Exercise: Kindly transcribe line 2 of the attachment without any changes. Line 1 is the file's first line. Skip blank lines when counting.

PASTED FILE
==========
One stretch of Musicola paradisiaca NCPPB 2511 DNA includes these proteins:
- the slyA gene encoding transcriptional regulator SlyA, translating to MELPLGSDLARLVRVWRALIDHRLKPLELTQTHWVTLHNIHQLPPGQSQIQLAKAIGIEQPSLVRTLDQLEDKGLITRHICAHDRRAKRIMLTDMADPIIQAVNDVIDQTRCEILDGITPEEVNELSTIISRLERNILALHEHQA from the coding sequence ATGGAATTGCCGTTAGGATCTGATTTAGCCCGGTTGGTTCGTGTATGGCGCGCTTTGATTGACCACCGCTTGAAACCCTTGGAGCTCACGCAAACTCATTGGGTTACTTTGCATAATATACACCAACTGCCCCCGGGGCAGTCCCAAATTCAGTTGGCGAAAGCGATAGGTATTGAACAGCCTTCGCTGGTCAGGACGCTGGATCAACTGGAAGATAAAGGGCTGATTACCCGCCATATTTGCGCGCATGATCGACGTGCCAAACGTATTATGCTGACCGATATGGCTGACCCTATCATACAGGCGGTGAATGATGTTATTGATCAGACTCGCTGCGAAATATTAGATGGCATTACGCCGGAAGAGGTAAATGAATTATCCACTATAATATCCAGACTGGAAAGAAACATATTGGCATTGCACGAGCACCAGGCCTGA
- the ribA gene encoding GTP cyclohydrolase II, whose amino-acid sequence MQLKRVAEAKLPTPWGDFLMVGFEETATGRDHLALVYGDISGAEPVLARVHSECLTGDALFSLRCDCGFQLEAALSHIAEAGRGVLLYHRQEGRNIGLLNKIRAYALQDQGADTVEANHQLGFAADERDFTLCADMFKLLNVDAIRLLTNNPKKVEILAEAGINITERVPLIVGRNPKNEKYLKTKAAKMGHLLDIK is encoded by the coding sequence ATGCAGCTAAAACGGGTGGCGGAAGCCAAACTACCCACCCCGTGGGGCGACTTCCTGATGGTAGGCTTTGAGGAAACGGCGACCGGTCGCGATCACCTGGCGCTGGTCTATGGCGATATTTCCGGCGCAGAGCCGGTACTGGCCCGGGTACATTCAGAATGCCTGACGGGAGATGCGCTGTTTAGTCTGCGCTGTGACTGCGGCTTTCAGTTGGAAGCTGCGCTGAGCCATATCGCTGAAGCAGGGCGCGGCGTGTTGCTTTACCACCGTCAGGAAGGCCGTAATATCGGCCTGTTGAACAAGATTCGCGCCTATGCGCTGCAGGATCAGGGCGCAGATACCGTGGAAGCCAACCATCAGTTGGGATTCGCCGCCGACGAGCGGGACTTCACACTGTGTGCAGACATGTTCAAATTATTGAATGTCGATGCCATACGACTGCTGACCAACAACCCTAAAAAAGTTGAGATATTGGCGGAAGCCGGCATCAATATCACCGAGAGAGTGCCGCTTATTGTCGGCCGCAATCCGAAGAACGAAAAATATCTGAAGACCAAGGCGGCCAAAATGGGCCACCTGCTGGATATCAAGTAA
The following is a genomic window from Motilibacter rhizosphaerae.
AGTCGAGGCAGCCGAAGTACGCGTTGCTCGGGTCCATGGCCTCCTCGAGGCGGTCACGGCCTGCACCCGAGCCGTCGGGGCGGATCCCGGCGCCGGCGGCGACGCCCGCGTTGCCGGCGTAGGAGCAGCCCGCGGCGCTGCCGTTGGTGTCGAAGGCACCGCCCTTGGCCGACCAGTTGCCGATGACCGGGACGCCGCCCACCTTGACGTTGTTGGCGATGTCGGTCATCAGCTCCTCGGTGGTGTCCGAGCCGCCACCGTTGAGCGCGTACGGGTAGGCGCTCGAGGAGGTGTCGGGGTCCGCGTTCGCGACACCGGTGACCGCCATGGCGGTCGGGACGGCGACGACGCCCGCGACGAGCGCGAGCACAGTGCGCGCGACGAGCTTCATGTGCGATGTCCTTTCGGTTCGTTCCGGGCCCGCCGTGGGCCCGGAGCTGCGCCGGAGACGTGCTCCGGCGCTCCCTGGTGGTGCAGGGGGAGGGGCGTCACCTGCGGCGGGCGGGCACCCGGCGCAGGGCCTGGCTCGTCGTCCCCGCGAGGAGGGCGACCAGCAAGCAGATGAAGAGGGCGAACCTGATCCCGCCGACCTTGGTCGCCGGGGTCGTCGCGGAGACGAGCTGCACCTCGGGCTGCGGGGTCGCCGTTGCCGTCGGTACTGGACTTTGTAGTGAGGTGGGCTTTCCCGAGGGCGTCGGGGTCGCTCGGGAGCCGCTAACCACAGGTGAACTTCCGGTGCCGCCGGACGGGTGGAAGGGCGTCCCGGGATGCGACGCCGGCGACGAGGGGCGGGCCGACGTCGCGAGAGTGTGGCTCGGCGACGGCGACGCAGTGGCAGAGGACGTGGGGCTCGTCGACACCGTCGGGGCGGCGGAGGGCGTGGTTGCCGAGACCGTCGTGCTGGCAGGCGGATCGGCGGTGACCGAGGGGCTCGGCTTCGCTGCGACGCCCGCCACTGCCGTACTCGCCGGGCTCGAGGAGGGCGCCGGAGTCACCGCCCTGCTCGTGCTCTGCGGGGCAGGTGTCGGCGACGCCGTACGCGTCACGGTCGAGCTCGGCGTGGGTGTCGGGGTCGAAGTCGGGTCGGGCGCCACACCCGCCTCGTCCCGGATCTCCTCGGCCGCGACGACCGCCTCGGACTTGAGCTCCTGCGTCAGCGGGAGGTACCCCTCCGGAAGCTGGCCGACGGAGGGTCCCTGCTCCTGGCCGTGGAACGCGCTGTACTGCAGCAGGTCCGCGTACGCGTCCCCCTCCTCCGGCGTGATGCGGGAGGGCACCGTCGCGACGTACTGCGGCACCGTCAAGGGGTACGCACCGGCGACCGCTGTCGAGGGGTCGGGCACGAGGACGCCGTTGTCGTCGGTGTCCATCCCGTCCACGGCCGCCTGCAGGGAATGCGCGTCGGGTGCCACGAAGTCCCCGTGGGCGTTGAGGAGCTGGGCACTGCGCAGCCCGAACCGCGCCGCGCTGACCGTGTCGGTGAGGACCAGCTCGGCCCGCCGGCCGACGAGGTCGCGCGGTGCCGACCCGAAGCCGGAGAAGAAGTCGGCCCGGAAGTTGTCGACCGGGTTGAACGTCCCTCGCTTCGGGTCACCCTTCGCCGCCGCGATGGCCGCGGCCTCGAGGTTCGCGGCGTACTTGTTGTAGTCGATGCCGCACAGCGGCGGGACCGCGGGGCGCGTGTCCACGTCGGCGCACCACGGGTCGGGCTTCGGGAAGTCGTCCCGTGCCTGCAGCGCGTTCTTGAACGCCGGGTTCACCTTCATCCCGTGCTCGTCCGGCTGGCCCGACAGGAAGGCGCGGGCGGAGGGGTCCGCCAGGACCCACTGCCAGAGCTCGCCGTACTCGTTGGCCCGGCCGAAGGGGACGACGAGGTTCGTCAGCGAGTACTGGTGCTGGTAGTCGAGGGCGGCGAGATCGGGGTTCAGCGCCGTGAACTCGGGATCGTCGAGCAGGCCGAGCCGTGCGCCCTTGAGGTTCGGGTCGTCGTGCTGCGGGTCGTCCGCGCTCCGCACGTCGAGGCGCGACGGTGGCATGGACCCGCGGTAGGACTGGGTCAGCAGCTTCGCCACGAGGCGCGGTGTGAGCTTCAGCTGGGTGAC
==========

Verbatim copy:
- the slyA gene encoding transcriptional regulator SlyA, translating to MELPLGSDLARLVRVWRALIDHRLKPLELTQTHWVTLHNIHQLPPGQSQIQLAKAIGIEQPSLVRTLDQLEDKGLITRHICAHDRRAKRIMLTDMADPIIQAVNDVIDQTRCEILDGITPEEVNELSTIISRLERNILALHEHQA from the coding sequence ATGGAATTGCCGTTAGGATCTGATTTAGCCCGGTTGGTTCGTGTATGGCGCGCTTTGATTGACCACCGCTTGAAACCCTTGGAGCTCACGCAAACTCATTGGGTTACTTTGCATAATATACACCAACTGCCCCCGGGGCAGTCCCAAATTCAGTTGGCGAAAGCGATAGGTATTGAACAGCCTTCGCTGGTCAGGACGCTGGATCAACTGGAAGATAAAGGGCTGATTACCCGCCATATTTGCGCGCATGATCGACGTGCCAAACGTATTATGCTGACCGATATGGCTGACCCTATCATACAGGCGGTGAATGATGTTATTGATCAGACTCGCTGCGAAATATTAGATGGCATTACGCCGGAAGAGGTAAATGAATTATCCACTATAATATCCAGACTGGAAAGAAACATATTGGCATTGCACGAGCACCAGGCCTGA